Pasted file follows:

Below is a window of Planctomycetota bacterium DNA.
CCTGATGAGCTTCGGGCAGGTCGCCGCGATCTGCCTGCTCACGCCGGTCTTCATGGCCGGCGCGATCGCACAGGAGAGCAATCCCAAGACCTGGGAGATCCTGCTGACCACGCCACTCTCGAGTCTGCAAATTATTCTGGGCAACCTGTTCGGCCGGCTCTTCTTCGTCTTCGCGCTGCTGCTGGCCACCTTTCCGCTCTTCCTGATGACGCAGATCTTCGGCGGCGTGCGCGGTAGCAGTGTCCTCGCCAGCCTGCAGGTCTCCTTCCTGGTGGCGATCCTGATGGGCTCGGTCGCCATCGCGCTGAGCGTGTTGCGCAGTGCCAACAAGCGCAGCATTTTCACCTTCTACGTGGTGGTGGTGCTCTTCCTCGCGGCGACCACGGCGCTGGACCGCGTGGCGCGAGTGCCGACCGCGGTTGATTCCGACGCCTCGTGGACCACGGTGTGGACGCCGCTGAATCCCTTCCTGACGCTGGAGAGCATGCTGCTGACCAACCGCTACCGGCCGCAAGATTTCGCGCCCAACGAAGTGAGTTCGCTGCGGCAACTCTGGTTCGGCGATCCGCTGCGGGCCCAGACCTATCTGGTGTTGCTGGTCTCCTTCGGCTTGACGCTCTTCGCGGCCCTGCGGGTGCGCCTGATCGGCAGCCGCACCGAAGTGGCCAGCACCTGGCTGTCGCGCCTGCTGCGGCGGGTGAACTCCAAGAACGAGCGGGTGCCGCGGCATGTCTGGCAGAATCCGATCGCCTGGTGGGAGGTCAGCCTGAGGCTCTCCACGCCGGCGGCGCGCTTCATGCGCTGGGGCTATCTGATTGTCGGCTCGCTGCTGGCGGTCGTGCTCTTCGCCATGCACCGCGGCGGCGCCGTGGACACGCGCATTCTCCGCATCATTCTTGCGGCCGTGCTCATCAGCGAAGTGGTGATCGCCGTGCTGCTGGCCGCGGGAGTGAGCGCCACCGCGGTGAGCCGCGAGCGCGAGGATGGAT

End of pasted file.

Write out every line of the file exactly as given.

Below is a window of Planctomycetota bacterium DNA.
CCTGATGAGCTTCGGGCAGGTCGCCGCGATCTGCCTGCTCACGCCGGTCTTCATGGCCGGCGCGATCGCACAGGAGAGCAATCCCAAGACCTGGGAGATCCTGCTGACCACGCCACTCTCGAGTCTGCAAATTATTCTGGGCAACCTGTTCGGCCGGCTCTTCTTCGTCTTCGCGCTGCTGCTGGCCACCTTTCCGCTCTTCCTGATGACGCAGATCTTCGGCGGCGTGCGCGGTAGCAGTGTCCTCGCCAGCCTGCAGGTCTCCTTCCTGGTGGCGATCCTGATGGGCTCGGTCGCCATCGCGCTGAGCGTGTTGCGCAGTGCCAACAAGCGCAGCATTTTCACCTTCTACGTGGTGGTGGTGCTCTTCCTCGCGGCGACCACGGCGCTGGACCGCGTGGCGCGAGTGCCGACCGCGGTTGATTCCGACGCCTCGTGGACCACGGTGTGGACGCCGCTGAATCCCTTCCTGACGCTGGAGAGCATGCTGCTGACCAACCGCTACCGGCCGCAAGATTTCGCGCCCAACGAAGTGAGTTCGCTGCGGCAACTCTGGTTCGGCGATCCGCTGCGGGCCCAGACCTATCTGGTGTTGCTGGTCTCCTTCGGCTTGACGCTCTTCGCGGCCCTGCGGGTGCGCCTGATCGGCAGCCGCACCGAAGTGGCCAGCACCTGGCTGTCGCGCCTGCTGCGGCGGGTGAACTCCAAGAACGAGCGGGTGCCGCGGCATGTCTGGCAGAATCCGATCGCCTGGTGGGAGGTCAGCCTGAGGCTCTCCACGCCGGCGGCGCGCTTCATGCGCTGGGGCTATCTGATTGTCGGCTCGCTGCTGGCGGTCGTGCTCTTCGCCATGCACCGCGGCGGCGCCGTGGACACGCGCATTCTCCGCATCATTCTTGCGGCCGTGCTCATCAGCGAAGTGGTGATCGCCGTGCTGCTGGCCGCGGGAGTGAGCGCCACCGCGGTGAGCCGCGAGCGCGAGGATGGAT